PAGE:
6 steps employers should take to start complying with DOL overtime rules
After much anticipation, the U.S. Department of Labor unveiled sweeping changes to the Fair Labor Standards Act (FLSA) overtime rules this week.
These regulations — which haven’t been updated in over a decade — are estimated to make nearly 4.2 million current workers eligible for overtime pay. The new rules double the minimum salary required to be earned to be considered exempt from overtime requirements to $913 per week or $47,476 annually for salaried employees. They also increase the salary threshold of highly compensated employees from $100,000 per year to $134,004 per year.
In a surprising twist, employers will also be able to use nondiscretionary bonuses and incentive payments (including commissions) to satisfy up to 10% of the new standard salary level. If employers decide to use that extra income, payments will need to be made on at least a quarterly basis. If the employer finds that the employee doesn’t earn enough in nondiscretionary bonuses or incentive payments in a given quarter to retain exempt status, then they can make a catch-up payment to the employee at the end of the quarter to ensure the salary continues to meet the minimum threshold. When there is no guarantee of payment, the employer will be required to employ additional tracking methods or risk a loss of exemption for the quarter.
Although companies have until December 1, 2016, for the rules to take effect, many are still unprepared. According to recent ADP research, only 25% of small business owners and 50% of midsized employers are aware of and taking actions to comply with the new overtime regulations .¹
Noncompliance can be costly, especially when you consider the average (for the 2007 to 2015 time period) wage and hour settlement payments cost companies about $6.9 million, according to NERA Economic Consulting.
In order to comply, employers need to evaluate their employees’ current classifications and confirm compliance. They should then evaluate whether they will either raise salaries to maintain an exempt status, or maintain the level of pay and begin paying overtime when the employee works more than 40 hours in a single week.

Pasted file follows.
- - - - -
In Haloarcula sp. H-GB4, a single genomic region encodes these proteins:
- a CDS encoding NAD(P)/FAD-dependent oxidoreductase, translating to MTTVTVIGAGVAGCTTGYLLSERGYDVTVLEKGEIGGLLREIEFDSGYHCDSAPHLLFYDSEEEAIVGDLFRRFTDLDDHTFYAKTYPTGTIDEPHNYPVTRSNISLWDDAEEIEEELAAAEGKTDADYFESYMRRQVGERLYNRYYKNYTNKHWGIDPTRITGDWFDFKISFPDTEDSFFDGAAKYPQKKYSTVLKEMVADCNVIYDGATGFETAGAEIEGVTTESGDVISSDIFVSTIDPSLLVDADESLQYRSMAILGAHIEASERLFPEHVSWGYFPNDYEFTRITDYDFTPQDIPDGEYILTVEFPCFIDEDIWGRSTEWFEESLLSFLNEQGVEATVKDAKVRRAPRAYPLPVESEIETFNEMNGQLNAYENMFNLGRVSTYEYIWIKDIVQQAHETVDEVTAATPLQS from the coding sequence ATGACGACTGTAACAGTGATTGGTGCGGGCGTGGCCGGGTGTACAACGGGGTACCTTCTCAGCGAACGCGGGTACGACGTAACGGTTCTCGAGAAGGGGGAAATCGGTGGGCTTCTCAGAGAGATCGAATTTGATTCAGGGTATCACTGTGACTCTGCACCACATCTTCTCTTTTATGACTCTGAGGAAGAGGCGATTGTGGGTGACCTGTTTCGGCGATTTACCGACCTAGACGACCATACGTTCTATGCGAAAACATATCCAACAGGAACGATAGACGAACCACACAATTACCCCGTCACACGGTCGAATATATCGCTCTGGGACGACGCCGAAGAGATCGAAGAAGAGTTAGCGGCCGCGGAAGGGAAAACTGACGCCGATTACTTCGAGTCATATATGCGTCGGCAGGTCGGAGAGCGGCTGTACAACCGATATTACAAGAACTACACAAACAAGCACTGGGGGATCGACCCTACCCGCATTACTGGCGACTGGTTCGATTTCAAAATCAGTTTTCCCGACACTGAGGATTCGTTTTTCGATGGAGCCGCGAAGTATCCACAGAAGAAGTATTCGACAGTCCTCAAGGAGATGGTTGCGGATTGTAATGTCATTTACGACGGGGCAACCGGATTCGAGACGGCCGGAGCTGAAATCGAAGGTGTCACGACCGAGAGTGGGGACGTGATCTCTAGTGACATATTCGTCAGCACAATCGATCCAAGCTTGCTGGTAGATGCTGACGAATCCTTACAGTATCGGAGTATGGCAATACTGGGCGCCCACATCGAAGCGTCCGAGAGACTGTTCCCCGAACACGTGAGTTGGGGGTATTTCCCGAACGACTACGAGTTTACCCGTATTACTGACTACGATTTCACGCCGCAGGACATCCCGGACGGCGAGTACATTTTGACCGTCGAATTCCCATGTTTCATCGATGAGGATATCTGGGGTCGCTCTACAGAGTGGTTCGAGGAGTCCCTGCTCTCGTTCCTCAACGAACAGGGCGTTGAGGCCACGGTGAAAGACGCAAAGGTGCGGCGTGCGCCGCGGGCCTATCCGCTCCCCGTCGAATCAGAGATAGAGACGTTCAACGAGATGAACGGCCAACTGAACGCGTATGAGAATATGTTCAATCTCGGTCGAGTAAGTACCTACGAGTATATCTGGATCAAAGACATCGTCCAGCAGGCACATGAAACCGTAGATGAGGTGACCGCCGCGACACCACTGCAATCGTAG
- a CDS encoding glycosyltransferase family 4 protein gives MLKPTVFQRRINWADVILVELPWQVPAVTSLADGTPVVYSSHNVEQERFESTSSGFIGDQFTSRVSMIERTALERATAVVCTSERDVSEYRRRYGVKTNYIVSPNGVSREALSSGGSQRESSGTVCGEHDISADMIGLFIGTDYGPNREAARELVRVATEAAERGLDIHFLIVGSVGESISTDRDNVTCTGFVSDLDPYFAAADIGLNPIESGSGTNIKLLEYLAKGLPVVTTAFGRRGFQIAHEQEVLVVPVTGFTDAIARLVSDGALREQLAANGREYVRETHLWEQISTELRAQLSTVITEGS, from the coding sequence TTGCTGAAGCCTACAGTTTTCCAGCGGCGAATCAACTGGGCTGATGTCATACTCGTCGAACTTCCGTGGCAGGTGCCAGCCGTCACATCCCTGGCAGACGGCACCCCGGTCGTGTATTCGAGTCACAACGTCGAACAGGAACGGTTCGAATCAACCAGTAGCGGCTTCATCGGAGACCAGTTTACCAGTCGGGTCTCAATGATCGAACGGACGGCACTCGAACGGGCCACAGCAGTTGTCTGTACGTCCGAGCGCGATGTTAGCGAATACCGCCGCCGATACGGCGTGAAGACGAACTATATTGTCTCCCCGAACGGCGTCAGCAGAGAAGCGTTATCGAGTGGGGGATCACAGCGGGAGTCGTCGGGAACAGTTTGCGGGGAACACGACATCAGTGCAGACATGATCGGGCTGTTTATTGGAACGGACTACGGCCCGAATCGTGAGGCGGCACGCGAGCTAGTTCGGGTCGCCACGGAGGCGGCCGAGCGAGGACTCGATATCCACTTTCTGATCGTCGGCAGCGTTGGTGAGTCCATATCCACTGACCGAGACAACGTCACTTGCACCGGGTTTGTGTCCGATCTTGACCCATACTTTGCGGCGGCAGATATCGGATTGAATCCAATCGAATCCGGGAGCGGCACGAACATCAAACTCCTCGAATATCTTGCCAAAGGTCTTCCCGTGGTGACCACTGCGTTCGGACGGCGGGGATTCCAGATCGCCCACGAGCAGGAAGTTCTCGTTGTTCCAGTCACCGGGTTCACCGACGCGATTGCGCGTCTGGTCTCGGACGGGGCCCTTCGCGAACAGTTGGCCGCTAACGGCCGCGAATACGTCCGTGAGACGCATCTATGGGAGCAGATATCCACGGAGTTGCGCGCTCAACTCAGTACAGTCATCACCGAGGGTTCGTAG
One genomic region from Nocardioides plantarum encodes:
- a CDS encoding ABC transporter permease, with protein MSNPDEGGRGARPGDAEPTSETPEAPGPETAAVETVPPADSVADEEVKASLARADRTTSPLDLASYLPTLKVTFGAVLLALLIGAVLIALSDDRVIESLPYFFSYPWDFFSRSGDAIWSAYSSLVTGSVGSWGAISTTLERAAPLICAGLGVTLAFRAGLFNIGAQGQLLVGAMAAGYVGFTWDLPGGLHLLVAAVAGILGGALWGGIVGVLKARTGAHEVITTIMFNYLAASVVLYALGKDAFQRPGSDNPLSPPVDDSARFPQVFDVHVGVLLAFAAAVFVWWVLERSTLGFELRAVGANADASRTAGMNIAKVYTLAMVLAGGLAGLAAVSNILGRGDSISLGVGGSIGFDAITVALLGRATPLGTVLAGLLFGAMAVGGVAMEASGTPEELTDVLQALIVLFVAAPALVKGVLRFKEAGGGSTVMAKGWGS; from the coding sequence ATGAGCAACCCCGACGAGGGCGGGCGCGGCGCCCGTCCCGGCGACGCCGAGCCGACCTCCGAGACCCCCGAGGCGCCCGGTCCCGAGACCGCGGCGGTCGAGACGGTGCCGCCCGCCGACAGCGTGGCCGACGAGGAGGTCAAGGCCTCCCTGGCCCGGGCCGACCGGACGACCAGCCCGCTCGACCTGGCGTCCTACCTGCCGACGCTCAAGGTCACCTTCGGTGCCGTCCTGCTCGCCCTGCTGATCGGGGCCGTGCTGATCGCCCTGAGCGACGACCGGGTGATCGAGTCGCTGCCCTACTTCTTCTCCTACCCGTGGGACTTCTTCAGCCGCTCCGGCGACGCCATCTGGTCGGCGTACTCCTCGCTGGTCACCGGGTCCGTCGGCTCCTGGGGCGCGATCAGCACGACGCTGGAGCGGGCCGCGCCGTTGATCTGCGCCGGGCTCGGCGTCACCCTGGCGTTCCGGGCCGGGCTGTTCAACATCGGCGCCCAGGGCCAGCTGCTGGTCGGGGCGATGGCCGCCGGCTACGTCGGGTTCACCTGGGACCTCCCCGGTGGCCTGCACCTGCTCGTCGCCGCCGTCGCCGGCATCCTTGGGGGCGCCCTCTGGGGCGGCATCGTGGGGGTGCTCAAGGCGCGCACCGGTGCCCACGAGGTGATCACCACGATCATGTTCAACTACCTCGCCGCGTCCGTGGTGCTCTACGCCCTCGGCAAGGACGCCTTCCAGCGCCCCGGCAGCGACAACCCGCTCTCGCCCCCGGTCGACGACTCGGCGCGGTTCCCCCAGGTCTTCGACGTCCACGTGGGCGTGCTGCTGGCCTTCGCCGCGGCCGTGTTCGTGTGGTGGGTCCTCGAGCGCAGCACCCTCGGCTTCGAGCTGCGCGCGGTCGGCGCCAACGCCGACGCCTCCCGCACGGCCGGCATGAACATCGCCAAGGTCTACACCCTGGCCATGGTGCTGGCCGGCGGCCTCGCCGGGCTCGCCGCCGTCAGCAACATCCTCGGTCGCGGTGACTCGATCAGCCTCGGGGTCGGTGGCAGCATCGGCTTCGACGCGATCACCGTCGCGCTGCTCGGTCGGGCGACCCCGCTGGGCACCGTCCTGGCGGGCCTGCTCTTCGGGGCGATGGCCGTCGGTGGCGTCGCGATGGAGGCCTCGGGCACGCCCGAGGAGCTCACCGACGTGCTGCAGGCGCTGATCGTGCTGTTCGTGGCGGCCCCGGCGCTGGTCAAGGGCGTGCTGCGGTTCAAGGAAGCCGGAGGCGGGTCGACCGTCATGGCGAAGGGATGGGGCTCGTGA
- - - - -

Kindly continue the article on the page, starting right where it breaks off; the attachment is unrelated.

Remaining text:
The immediate steps employers should take:
1. Evaluate classifications.
2. Investigate current hours worked.
3. Run financial impact analysis.
4. Consider the human relations impact.
5. Modify policies and procedures to manage the work hours of non-exempt employees.
6. Communicate the changes to employees and managers.
Before the rules were announced, there was speculation that employers would have only 60 days to comply with the new regulations. In reality, they now have more than six months, and that’s time employers should use wisely. Now’s the time to look at your company’s employee base holistically to make sure employees are classified properly, and to consider what these changes mean to the business financially.
It’s also vital that companies send the right message to employees, especially since some may not want to see their pay go from salary to hourly. It’s important for employers to communicate to employees that it doesn’t matter how their work is classified since their work is still extremely valuable to the success of the business.
Businesses also need to consider that if they reclassify a group of employees as non- exempt, they will have to pay more attention to their employees’ work hours (on company premises and off) and monitor schedules and hours worked on a regular basis.
Finally, there is the potential that employers may look to decrease some benefits such as training, medical or dental offerings to offset costs of increasing salaries or overtime pay. They will also have to consider how benefits eligibility may change when an employee is reclassified from exempt to non-exempt (if employee classification is an eligibility factor). It’s still too soon to determine the impact of these potential changes, as many employers have yet to determine impacted groups of employees and appropriate actions to take.
As with any changes in the regulatory environment, the first step for employers to remain compliant is to analyze the current workforce. It’s now more important than ever to examine your time and labor management systems and evaluate whether you have the tools needed to simplify compliance and control costs. The time to act is now.